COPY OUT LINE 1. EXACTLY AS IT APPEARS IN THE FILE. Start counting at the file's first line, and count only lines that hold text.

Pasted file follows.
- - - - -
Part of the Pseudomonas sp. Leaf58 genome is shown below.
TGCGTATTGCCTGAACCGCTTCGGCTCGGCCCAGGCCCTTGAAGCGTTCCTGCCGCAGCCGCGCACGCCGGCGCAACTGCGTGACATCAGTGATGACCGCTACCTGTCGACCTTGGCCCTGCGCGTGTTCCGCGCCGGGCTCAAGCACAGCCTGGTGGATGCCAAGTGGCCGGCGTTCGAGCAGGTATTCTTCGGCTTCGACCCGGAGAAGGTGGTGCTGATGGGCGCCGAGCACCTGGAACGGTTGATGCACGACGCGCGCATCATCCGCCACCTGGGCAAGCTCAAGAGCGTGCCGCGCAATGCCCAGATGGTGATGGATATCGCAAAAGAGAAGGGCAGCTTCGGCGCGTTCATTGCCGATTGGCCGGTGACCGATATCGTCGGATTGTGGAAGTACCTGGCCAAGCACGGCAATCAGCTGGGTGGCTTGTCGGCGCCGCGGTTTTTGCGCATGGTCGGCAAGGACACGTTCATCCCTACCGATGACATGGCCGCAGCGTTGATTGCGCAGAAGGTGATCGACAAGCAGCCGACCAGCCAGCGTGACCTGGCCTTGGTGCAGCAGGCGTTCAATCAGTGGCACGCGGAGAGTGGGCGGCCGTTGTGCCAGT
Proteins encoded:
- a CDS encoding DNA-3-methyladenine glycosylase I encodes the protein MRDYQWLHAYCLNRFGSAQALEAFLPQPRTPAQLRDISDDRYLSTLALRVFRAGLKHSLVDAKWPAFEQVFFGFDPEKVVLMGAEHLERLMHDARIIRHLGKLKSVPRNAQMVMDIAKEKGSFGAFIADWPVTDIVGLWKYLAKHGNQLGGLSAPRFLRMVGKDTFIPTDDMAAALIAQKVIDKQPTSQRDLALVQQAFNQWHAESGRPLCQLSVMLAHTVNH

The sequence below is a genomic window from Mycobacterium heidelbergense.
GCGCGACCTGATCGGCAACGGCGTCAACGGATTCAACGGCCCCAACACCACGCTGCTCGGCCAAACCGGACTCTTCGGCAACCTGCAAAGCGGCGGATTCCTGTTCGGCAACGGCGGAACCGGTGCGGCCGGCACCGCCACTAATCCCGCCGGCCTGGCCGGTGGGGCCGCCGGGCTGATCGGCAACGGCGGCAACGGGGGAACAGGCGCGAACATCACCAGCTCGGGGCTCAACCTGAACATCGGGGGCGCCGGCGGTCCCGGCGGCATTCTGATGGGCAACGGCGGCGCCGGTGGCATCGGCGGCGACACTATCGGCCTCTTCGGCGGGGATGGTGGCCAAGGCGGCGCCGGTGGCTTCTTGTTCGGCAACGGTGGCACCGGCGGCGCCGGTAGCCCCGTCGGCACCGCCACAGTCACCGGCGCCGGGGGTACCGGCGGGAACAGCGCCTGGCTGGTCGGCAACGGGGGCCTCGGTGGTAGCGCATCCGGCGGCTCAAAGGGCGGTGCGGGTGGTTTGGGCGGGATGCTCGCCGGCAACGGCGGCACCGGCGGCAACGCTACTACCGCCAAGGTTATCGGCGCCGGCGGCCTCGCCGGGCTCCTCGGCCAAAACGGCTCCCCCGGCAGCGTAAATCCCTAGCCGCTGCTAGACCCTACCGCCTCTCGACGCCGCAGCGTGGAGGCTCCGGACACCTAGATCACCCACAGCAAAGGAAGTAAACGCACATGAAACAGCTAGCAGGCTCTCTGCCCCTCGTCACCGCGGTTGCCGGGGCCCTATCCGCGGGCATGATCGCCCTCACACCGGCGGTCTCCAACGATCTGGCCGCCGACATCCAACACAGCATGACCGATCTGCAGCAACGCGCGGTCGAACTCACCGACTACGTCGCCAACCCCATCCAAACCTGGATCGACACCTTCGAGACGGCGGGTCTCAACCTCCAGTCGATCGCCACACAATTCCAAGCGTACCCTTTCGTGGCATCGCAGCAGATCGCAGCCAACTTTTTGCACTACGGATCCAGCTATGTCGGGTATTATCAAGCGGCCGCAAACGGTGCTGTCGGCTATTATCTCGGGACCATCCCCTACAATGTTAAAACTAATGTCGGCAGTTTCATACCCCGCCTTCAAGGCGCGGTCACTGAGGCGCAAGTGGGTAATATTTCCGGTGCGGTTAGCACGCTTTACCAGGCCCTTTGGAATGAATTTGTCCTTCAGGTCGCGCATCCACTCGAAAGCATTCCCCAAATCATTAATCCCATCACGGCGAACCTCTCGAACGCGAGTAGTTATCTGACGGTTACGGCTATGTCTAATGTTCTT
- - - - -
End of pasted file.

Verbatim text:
Part of the Pseudomonas sp. Leaf58 genome is shown below.